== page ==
The rise of the cloud
At this point nearly everyone has talked about MSPs’ opportunity in the cloud. The evolution we’re seeing is in how MSPs are executing on this opportunity. It’s not just about offering a choice of Office365 both in-house and cloud-hosted, but about leveraging existing capabilities to offer new services. Application hosting for a wider variety of services, such as ERP and accounting, has given rise to the new breed of service provider that is easier to scale and can better serve a wider variety of customers. It also allows MSPs to practice a land-and-expand strategy of getting a customer through hosted applications and expanding the account to include full off-site managed IT.
Another growing market for MSPs is Virtual Desktop Infrastructure or VDI. The MSPs host the virtualized infrastructure and maintain customers’ virtual machines. This means that the end customer remotely connects to their “work computer”. The virtual desktops are hosted right next to applications to improve performance of mission-critical systems. A big benefit of this model is that since the computing happens at the server or data-center, end point hardware performance is now almost irrelevant. All the data is also hosted remotely and lost or stolen laptops hardly disrupt the business.
The challenge with rolling this out in scale is getting enough bandwidth for a larger office. Here in the San Francisco Bay Area, available bandwidth varies significantly based on location. Even more importantly, the cost of bandwidth is incredibly variable based on geography. While VDI would be practical for our office in the South of Market (SoMa) area, it would be cost prohibitive or impossible for an organization over 50 employees just 30 miles away. The viability of this model is ever changing and is one we are watching closely.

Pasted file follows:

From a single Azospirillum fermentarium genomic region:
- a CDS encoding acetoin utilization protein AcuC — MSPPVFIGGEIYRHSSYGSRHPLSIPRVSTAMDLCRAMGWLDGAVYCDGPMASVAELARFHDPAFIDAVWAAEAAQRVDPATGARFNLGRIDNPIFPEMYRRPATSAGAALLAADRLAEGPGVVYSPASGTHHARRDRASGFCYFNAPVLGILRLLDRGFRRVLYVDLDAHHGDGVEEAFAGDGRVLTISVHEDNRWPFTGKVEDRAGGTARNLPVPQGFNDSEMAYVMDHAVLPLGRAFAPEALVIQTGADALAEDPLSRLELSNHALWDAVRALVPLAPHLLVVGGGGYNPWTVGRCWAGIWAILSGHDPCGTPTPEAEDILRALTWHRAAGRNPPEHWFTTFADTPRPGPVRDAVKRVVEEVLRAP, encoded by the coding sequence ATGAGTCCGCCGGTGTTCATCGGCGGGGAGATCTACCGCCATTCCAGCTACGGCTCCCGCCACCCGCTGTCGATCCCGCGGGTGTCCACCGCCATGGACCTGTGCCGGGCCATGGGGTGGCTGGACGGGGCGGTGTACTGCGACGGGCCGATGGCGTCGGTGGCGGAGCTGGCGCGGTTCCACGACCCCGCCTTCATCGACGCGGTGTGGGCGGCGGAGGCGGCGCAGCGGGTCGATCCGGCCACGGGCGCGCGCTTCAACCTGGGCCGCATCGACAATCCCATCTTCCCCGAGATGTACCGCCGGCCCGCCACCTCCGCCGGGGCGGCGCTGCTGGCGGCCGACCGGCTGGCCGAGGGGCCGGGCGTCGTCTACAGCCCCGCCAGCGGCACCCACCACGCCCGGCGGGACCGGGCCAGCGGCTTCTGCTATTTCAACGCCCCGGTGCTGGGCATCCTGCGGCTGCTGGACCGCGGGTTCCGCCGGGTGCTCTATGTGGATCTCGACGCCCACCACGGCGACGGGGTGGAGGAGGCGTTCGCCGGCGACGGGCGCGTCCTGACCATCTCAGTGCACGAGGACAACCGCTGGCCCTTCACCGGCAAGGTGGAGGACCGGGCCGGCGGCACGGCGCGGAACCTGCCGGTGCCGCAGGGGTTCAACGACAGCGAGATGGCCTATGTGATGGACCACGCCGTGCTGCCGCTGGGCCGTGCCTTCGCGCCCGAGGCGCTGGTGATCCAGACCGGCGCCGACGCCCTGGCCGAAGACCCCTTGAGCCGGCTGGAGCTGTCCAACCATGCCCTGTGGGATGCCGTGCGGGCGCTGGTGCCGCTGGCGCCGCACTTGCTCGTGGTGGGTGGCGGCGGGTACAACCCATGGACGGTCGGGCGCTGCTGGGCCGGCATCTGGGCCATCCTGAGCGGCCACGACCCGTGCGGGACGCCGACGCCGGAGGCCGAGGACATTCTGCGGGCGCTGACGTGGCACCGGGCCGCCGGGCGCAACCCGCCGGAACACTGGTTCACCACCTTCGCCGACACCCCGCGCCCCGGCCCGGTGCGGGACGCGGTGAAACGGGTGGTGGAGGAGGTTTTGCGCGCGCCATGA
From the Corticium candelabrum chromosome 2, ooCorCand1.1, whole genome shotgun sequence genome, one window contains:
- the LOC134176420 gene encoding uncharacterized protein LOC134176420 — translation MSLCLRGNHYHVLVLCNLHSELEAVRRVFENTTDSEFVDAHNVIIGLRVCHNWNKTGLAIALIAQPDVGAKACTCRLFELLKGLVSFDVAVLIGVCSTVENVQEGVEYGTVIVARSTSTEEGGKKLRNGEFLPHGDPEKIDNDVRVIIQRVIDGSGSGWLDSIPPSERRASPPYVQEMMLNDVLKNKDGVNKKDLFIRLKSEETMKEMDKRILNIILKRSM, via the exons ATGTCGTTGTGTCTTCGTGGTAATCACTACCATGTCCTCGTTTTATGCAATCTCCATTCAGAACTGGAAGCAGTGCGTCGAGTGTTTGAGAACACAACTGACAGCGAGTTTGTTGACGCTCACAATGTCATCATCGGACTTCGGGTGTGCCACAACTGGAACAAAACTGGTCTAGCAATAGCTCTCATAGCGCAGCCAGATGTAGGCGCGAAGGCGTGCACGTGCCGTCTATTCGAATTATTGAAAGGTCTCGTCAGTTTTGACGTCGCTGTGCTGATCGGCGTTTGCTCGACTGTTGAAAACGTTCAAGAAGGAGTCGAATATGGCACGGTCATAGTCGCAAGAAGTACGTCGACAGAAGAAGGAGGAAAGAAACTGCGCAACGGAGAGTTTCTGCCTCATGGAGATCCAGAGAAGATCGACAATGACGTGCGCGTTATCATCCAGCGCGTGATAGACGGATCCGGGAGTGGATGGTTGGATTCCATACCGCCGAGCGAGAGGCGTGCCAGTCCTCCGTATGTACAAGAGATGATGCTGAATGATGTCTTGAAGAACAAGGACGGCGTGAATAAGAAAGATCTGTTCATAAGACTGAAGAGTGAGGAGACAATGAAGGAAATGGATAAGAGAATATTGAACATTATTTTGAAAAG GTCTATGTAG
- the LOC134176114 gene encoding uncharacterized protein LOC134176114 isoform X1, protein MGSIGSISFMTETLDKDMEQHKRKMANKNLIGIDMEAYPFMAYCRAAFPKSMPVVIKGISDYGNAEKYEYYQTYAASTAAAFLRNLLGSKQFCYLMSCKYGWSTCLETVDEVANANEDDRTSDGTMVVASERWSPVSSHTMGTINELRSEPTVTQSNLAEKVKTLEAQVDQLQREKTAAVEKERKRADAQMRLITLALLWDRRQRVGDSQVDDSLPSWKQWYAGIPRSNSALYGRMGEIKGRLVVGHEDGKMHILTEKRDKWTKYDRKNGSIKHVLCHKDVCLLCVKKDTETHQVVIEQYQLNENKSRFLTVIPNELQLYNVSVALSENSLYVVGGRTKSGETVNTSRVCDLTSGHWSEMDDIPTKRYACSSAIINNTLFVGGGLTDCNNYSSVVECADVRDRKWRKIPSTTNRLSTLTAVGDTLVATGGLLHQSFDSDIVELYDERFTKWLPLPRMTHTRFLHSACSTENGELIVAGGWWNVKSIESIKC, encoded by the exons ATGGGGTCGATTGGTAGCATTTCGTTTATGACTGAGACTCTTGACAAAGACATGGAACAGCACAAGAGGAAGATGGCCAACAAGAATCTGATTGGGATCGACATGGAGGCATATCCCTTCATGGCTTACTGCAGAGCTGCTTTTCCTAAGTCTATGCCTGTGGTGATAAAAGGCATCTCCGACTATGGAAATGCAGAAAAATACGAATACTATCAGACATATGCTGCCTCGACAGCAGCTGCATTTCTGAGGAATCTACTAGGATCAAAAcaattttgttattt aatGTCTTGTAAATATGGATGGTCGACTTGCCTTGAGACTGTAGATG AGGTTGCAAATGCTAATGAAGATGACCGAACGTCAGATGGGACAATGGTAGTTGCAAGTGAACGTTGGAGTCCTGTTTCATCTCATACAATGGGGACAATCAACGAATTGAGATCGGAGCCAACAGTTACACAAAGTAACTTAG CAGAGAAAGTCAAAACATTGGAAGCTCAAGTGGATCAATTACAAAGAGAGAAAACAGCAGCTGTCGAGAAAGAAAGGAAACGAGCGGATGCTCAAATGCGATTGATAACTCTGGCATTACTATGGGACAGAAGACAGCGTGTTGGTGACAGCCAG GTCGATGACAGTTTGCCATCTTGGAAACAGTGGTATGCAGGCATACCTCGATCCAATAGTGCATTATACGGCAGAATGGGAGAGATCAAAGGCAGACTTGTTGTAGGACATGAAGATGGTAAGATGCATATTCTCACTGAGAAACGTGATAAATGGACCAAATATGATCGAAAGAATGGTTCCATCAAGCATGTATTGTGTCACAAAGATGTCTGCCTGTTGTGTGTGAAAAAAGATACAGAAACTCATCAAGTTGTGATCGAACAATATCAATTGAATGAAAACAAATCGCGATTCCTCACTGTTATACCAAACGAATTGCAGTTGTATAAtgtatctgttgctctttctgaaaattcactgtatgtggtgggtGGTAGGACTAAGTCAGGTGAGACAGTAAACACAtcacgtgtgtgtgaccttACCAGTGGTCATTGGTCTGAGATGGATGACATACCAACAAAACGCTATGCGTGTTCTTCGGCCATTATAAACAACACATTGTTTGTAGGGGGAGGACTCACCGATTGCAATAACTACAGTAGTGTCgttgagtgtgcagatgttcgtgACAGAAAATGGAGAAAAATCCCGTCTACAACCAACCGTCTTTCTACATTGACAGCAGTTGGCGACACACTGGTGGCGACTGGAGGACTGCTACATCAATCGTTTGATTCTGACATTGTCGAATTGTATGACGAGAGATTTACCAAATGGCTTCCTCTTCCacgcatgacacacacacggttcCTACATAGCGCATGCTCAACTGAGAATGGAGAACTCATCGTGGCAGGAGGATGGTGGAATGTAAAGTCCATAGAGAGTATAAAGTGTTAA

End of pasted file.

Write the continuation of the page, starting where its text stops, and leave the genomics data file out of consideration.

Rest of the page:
I believe that MSPs will find new opportunity in the shift to a roaming workforce. Work is no longer a place you go, it’s a thing you do. Workers at organizations of all sizes already take laptops on business trips and home for the weekend. However, for the millennials now entering and soon to be leading in the workforce, the ability to work remotely is a core requirement rather than a privilege. MSPs have perfected the ability to support customers remotely and should be leveraging this expertise to position themselves as the established experts for this emerging market. The next-gen MSP will enable customers to evolve and support the workforce of the future. OpenDNS’s internal slogan is that we enable the world to connect with confidence anywhere and on any device. I truly believe our MSP partners will enable the world to work anywhere with the confidence of having world-class IT support wherever they may roam.